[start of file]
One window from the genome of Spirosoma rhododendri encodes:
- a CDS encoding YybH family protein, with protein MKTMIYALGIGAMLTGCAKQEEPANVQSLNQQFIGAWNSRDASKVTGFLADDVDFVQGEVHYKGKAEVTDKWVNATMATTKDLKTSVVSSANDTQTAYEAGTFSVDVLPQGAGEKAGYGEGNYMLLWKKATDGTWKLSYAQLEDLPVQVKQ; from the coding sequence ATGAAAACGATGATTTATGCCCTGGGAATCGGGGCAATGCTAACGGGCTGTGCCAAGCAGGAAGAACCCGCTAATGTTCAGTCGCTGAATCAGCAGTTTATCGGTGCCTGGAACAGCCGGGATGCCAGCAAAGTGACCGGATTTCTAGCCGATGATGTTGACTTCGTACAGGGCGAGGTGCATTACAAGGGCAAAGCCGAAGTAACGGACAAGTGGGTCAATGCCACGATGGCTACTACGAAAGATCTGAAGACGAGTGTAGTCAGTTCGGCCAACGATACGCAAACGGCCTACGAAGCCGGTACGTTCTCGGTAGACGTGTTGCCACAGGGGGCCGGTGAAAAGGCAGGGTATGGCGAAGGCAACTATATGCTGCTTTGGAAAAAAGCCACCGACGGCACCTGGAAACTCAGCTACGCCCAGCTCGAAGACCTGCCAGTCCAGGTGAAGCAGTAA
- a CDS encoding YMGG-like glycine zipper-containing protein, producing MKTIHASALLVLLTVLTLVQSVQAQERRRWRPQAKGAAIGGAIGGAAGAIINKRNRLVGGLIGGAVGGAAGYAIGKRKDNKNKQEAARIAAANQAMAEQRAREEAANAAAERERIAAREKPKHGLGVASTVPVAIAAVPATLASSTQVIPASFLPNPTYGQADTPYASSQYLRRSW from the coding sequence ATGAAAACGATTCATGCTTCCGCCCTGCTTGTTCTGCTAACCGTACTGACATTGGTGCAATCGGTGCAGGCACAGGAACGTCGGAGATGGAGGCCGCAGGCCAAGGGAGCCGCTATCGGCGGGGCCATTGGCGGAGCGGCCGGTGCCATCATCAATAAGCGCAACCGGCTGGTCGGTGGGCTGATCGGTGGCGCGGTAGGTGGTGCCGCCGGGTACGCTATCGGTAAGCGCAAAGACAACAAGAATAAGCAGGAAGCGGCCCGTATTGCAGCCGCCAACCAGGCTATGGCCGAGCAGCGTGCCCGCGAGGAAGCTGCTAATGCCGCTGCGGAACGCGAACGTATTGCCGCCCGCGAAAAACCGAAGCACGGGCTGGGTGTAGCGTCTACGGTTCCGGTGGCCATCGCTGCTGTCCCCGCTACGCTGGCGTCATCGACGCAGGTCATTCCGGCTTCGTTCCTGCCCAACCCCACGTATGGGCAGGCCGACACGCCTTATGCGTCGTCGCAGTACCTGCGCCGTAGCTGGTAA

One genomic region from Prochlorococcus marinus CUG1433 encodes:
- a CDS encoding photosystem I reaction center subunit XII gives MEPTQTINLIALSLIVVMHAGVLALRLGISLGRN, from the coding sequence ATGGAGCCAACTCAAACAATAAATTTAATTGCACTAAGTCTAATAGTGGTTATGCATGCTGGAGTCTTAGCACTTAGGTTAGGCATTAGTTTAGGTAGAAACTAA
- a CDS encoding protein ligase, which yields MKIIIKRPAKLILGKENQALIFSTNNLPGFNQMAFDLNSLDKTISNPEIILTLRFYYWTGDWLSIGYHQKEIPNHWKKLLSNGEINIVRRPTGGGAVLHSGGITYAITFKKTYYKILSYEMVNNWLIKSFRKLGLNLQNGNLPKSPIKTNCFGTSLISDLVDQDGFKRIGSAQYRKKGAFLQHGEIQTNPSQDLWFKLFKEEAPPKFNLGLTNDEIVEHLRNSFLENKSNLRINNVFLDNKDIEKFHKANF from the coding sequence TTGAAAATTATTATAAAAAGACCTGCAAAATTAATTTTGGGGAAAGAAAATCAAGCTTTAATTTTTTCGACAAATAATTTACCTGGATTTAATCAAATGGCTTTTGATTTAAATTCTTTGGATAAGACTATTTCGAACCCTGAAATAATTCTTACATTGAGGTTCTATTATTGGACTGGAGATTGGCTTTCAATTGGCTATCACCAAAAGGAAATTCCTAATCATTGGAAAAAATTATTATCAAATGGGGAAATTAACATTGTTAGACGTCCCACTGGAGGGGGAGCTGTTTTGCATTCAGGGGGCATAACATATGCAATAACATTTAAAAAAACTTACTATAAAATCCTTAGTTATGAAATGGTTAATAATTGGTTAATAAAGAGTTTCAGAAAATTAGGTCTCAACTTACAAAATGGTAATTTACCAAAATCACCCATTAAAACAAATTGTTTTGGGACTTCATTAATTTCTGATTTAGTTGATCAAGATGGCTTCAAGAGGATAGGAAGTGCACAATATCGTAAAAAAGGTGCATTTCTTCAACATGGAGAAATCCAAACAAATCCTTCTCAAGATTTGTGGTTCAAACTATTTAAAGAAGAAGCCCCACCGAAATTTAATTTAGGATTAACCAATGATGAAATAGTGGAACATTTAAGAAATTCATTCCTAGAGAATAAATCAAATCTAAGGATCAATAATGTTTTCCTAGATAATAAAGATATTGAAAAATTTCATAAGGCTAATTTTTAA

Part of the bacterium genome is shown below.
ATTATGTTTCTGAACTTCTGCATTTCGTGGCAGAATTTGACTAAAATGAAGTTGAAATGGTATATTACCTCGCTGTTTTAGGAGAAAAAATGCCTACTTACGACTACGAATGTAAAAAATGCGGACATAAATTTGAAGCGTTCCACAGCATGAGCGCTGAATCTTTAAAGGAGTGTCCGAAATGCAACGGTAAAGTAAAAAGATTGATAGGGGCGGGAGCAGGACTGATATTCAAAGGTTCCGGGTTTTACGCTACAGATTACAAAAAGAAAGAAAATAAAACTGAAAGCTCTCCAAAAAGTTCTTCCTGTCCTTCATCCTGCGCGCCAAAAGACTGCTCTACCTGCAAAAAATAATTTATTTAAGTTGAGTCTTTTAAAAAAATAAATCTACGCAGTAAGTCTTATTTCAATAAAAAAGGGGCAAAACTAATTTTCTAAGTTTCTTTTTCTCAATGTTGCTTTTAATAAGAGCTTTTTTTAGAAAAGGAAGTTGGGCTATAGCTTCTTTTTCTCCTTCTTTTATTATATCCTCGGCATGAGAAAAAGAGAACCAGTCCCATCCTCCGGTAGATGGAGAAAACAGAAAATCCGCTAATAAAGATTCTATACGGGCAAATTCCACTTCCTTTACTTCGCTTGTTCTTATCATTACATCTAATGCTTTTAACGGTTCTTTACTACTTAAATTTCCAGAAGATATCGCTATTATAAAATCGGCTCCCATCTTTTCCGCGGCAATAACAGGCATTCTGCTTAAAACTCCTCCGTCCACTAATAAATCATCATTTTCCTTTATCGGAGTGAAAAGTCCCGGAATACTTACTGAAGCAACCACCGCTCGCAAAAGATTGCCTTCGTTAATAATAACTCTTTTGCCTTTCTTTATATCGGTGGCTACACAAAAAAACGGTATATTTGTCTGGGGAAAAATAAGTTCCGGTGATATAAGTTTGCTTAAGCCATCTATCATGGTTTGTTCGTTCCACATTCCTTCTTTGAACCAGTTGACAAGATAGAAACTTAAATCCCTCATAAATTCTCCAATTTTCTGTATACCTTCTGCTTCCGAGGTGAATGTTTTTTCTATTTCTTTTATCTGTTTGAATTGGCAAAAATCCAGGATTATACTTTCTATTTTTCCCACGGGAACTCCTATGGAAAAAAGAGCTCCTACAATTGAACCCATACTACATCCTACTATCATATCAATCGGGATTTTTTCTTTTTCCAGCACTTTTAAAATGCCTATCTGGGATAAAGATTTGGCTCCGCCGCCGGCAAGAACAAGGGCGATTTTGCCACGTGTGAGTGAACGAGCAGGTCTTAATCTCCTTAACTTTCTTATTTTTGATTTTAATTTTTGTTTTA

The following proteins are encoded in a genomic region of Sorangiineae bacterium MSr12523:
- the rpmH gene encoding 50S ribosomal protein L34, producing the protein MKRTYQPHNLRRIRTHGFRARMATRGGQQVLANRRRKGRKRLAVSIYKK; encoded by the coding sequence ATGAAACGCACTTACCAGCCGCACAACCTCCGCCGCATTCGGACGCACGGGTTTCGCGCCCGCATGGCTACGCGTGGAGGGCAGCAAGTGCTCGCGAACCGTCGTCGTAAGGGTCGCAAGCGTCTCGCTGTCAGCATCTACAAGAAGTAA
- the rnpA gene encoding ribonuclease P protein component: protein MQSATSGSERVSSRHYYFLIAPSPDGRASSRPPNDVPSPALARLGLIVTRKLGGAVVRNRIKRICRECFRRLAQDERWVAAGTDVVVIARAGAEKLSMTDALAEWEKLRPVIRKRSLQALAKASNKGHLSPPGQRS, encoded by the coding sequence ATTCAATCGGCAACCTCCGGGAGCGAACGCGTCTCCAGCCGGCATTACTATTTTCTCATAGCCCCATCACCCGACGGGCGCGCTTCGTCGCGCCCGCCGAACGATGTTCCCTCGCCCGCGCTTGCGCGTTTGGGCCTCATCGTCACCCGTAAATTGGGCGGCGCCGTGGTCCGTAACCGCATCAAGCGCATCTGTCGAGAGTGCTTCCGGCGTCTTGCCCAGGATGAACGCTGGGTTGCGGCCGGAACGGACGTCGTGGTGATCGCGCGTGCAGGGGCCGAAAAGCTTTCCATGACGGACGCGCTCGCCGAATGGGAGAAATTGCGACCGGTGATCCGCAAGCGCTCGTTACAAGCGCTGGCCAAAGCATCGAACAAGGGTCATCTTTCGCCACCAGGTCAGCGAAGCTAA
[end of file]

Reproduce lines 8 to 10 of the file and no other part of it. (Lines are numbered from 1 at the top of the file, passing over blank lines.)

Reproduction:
ATTATGTTTCTGAACTTCTGCATTTCGTGGCAGAATTTGACTAAAATGAAGTTGAAATGGTATATTACCTCGCTGTTTTAGGAGAAAAAATGCCTACTTACGACTACGAATGTAAAAAATGCGGACATAAATTTGAAGCGTTCCACAGCATGAGCGCTGAATCTTTAAAGGAGTGTCCGAAATGCAACGGTAAAGTAAAAAGATTGATAGGGGCGGGAGCAGGACTGATATTCAAAGGTTCCGGGTTTTACGCTACAGATTACAAAAAGAAAGAAAATAAAACTGAAAGCTCTCCAAAAAGTTCTTCCTGTCCTTCATCCTGCGCGCCAAAAGACTGCTCTACCTGCAAAAAATAATTTATTTAAGTTGAGTCTTTTAAAAAAATAAATCTACGCAGTAAGTCTTATTTCAATAAAAAAGGGGCAAAACTAATTTTCTAAGTTTCTTTTTCTCAATGTTGCTTTTAATAAGAGCTTTTTTTAGAAAAGGAAGTTGGGCTATAGCTTCTTTTTCTCCTTCTTTTATTATATCCTCGGCATGAGAAAAAGAGAACCAGTCCCATCCTCCGGTAGATGGAGAAAACAGAAAATCCGCTAATAAAGATTCTATACGGGCAAATTCCACTTCCTTTACTTCGCTTGTTCTTATCATTACATCTAATGCTTTTAACGGTTCTTTACTACTTAAATTTCCAGAAGATATCGCTATTATAAAATCGGCTCCCATCTTTTCCGCGGCAATAACAGGCATTCTGCTTAAAACTCCTCCGTCCACTAATAAATCATCATTTTCCTTTATCGGAGTGAAAAGTCCCGGAATACTTACTGAAGCAACCACCGCTCGCAAAAGATTGCCTTCGTTAATAATAACTCTTTTGCCTTTCTTTATATCGGTGGCTACACAAAAAAACGGTATATTTGTCTGGGGAAAAATAAGTTCCGGTGATATAAGTTTGCTTAAGCCATCTATCATGGTTTGTTCGTTCCACATTCCTTCTTTGAACCAGTTGACAAGATAGAAACTTAAATCCCTCATAAATTCTCCAATTTTCTGTATACCTTCTGCTTCCGAGGTGAATGTTTTTTCTATTTCTTTTATCTGTTTGAATTGGCAAAAATCCAGGATTATACTTTCTATTTTTCCCACGGGAACTCCTATGGAAAAAAGAGCTCCTACAATTGAACCCATACTACATCCTACTATCATATCAATCGGGATTTTTTCTTTTTCCAGCACTTTTAAAATGCCTATCTGGGATAAAGATTTGGCTCCGCCGCCGGCAAGAACAAGGGCGATTTTGCCACGTGTGAGTGAACGAGCAGGTCTTAATCTCCTTAACTTTCTTATTTTTGATTTTAATTTTTGTTTTA

The following proteins are encoded in a genomic region of Sorangiineae bacterium MSr12523:
- the rpmH gene encoding 50S ribosomal protein L34, producing the protein MKRTYQPHNLRRIRTHGFRARMATRGGQQVLANRRRKGRKRLAVSIYKK; encoded by the coding sequence ATGAAACGCACTTACCAGCCGCACAACCTCCGCCGCATTCGGACGCACGGGTTTCGCGCCCGCATGGCTACGCGTGGAGGGCAGCAAGTGCTCGCGAACCGTCGTCGTAAGGGTCGCAAGCGTCTCGCTGTCAGCATCTACAAGAAGTAA